Sardines

What is it they use to make sardine cans? You’d think they were boxing up nuclear waste, the weight of metal in those things.

Admittedly, this is not something that had occurred to me until I read that the Golden Globe racers were committed to throwing nothing into the ocean unless it was fully biodegradable.

That was a couple of years ago. The real clincher was seeing a YouTube video of the bottom of a harbour in the Mediterranean. It looked like a rubbish tip – completely carpeted with cans and bottles and broken bits of this and that – anything that should have gone into a dockside bin if only anybody could be bothered to take it ashore and dispose of it properly.

To my shame, I had never thought of this before.

My earliest memory of being environmentally conscious was back in the 50s when my father would lean over the side of our Folkboat while holding the neck of an empty beer bottle in one hand and a hammer in the other. He kept the hammer stowed in the corner of the cockpit for just this purpose. The idea was to smash the end off the bottle and let go of the neck without cutting his hands, getting shards of glass on the deck – or dropping the hammer instead (which did happen). When winch handles became detachable he used those instead – with the same sorry result.

Life became easier when Inde Coope invented Long Life Pale Ale in cans: Instead of the hammer, you had a little device which pressed a triangular hole into the top of the can (and a second one on the other side to let the air in as the beer poured out).

The greatest advantage was that, when the can was empty, you could make a couple of holes in the bottom and just toss it over the side and watch it sink slowly into the wake. Father used to say it was a better method of gauging the speed than the Walker log – although he did keep losing the little hole-punch.

It never occurred to any of us that there was anything wrong with throwing beer cans over the side – or any rubbish, come to that. As long as it would sink or make food for the fishes, over the side it went.

There’s a lot about this in The Riddle of the Sands with the skipper, Davies, forever deep-sixing anything he considered surplus to requirements. Back in the 80’s I used to amuse myself in ocean calms by dropping used batteries over the side and watching them go tumble slowly down into the depths twinkling in the sunlight… deeper and deeper…

You wouldn’t do that now. It’s no better than fly-tipping – and I did wonder how on earth those Golden Globe competitors were going to store all their gash for six months (or 322 days in the case of the last man home). In fact, there was a simple answer: As they used the stores, more space would become available for the waste.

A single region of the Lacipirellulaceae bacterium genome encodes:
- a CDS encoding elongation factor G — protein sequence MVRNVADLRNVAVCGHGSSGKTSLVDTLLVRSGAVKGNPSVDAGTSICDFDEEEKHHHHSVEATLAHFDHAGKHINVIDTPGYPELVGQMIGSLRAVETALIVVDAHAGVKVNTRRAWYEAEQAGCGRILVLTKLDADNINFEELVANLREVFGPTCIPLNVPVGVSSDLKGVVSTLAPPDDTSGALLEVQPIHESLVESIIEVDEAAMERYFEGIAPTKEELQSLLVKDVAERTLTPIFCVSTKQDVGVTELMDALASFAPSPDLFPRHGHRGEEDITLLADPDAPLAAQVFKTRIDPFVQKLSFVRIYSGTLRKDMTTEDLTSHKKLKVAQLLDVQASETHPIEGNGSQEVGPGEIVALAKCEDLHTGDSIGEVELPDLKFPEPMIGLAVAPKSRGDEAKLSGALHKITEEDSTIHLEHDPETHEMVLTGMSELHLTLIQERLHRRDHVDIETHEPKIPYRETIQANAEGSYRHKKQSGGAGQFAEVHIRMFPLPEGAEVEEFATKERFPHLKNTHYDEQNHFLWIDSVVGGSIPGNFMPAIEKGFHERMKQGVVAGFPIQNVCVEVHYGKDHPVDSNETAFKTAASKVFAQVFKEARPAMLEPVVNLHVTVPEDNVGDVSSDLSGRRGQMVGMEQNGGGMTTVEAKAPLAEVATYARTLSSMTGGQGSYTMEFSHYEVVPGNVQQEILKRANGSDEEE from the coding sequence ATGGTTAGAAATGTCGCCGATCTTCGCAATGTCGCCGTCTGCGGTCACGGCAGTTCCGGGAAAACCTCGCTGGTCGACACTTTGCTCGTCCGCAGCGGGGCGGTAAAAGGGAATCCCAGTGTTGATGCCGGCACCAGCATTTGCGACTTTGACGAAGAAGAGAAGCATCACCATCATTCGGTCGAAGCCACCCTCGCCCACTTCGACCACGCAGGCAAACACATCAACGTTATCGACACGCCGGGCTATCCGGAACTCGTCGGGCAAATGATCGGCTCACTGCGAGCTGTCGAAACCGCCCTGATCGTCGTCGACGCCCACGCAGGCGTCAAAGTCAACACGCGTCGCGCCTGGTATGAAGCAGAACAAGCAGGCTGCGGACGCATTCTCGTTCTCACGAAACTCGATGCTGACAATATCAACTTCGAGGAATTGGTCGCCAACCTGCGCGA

All the same, you wouldn’t want to mix the two in the same locker. That’s how, on my comparatively modest six-week Lockdown cruise, I found myself running out of space.

Potato peelings could go over the side of course – and apple cores and onion skins (at least the bits that didn’t blow back all over the deck). It was the plastic packaging and the empty cans that were going to be the problem.

Without knowing it, I had trained for just this moment: At home, I used to get into terrible trouble for being really boring and trying to reduce the family’s volume of waste by chopping up and compacting everything that went into the kitchen bin. In my defence, I was the one who had to get it all into the wheelie bin which, now, is collected only every two weeks.

I became an expert at stamping on empty cans and blunting the kitchen scissors by cutting up ketchup bottles. At one point I became so excited that I went to see a patent lawyer with a view to inventing a kitchen waste shredder – the garbage equivalent of the home-office paper shredder. I still think it’s a good idea but apparently, you can’t get a patent until you have a working prototype. My enthusiasm didn’t stretch that far.

Now, of course, well on the way down the Western Approaches and with nobody to tell me off, I started snipping mushroom cartons into pieces the size of postage stamps and perfected my chopped-tomato-can-flattening technique: Place the empty can on the cabin sole with the base against your right instep. Press down on the open end with your left foot. Do a little dance to shift your feet and use the right heel to fold down the base of the can until it lies on the flattened side – thus reducing the cylindrical can to a single-dimension rectangle in twoeasy steps.

This is all very well for chopped tomato cans – even for the small (and therefore more tricky) sweetcorn packaging. But what about sardines?

The sardine tin is a completely different – indeed devilish – shape. It is not tall enough to enable any leverage from the left foot. It won’t even stand on its side if the boat is moving about.

Of course, you could argue that a sardine can is so small as to be insignificant in the environmentally-conscious sailor’s scheme of things. But I was carrying 49 of them. This provided a certain urgency.

I tried bending in the sides with pliers – then mole grips. I made some progress with the portable vice clamped to the companion steps (but that took longer than lunch).

In the end, it was back to the 50s – to Father’s solution with the beer bottles: Time to get out the big hammer.